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Modern Monetary Theory and environmental sustainability – Part 1

There is regular commentary here that seeks to argue that Modern Monetary Theory (MMT) is flawed, bereft or worse because apparently it avoids any discussion of the natural environment. This apparently arises from the inherent conclusion in MMT that growth in aggregate demand (and real GDP) is required to maintain high levels of employment, which are considered both economically and socially desirable. This is the first part of a two-part blog on this topic. We will see that MMT is highly sympathetic to the challenges posed by anthropogenic global warming (a catch-all term) and central policy indications that follow from an understanding of MMT (for example, the superiority of employment buffer stocks) lead to an understanding of how MMT is a green paradigm as opposed to mainstream (neo-liberal) economics and much of Post Keynesian thinking, the latter which relies on generalised expansion as the solution to entrenched unemployment. We conclude that those who seek to dismiss MMT because it doesn’t satisfy their particular pet solution to climate change issues have probably not read some of the earlier MMT literature nor understood fully what is required to develop and disseminate a new way of thinking about the economy. Further, MMT is not a theory about everything! What we will see is that when MMT advocates economic growth it does so with a very different view of what that economic growth might be comprised of and driven.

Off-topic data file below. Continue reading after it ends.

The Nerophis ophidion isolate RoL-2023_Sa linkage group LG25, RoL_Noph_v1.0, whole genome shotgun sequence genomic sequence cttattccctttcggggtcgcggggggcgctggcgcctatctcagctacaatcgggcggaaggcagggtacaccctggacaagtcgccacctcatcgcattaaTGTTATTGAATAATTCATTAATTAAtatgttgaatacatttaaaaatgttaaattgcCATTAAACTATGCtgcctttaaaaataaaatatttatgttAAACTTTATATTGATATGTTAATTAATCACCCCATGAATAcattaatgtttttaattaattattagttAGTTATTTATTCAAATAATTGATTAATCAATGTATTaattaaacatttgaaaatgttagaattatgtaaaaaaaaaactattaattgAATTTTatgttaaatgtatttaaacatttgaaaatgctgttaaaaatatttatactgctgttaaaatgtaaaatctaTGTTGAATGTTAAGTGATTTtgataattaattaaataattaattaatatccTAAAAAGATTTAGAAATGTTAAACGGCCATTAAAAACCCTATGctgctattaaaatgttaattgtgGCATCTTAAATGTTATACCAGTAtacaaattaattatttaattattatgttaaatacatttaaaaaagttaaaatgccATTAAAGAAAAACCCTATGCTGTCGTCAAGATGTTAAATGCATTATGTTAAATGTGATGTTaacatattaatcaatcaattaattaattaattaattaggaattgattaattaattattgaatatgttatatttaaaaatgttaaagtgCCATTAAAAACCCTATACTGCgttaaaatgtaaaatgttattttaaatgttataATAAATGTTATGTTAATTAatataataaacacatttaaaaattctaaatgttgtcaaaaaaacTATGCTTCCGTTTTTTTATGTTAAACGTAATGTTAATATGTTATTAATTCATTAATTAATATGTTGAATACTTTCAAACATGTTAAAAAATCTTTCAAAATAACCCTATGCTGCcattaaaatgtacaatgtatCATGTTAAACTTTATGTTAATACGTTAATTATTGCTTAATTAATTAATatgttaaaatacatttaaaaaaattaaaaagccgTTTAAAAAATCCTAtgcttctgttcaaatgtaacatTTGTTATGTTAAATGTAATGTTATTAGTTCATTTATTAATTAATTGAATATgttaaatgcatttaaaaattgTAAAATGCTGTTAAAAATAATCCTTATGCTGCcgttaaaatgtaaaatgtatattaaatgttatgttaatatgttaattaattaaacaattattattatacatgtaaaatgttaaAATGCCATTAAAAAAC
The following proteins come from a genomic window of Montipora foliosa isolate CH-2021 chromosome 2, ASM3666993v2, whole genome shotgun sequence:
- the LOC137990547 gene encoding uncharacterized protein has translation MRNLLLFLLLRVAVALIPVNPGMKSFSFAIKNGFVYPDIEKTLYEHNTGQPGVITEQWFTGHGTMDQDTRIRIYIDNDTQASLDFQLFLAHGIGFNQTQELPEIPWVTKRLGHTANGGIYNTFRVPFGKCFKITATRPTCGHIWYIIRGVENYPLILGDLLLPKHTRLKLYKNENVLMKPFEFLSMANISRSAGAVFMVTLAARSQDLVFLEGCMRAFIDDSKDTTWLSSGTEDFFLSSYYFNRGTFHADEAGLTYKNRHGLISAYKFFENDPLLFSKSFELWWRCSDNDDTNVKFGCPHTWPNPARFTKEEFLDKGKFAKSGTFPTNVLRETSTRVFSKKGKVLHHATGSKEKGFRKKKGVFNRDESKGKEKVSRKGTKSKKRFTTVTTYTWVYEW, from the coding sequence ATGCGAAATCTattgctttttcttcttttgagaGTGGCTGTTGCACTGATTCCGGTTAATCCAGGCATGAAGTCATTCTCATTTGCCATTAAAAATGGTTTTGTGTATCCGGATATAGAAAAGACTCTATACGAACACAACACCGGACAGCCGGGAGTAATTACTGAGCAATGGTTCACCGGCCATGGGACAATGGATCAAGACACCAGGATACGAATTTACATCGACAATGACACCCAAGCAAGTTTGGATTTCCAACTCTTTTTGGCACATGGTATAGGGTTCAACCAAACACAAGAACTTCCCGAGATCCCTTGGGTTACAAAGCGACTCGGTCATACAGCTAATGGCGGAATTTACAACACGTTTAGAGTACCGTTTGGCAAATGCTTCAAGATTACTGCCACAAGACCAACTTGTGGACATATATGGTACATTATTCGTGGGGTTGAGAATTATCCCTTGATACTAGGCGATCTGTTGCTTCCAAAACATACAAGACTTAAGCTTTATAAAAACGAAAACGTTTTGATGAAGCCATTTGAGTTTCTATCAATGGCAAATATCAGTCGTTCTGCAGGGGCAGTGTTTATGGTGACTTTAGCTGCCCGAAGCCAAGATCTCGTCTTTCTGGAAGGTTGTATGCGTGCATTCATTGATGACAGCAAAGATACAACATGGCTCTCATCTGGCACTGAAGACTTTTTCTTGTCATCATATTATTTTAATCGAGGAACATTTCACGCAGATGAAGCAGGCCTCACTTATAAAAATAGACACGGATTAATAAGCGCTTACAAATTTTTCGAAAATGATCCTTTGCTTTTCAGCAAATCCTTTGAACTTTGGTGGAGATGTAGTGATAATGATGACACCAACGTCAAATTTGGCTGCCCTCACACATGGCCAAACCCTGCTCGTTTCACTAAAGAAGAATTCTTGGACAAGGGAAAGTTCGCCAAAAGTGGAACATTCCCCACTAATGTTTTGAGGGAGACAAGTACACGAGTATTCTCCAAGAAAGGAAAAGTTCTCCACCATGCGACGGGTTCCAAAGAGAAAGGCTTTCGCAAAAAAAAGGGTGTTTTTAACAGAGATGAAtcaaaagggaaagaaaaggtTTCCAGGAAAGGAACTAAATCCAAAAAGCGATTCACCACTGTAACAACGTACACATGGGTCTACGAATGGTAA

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Food speculation should be (mostly) banned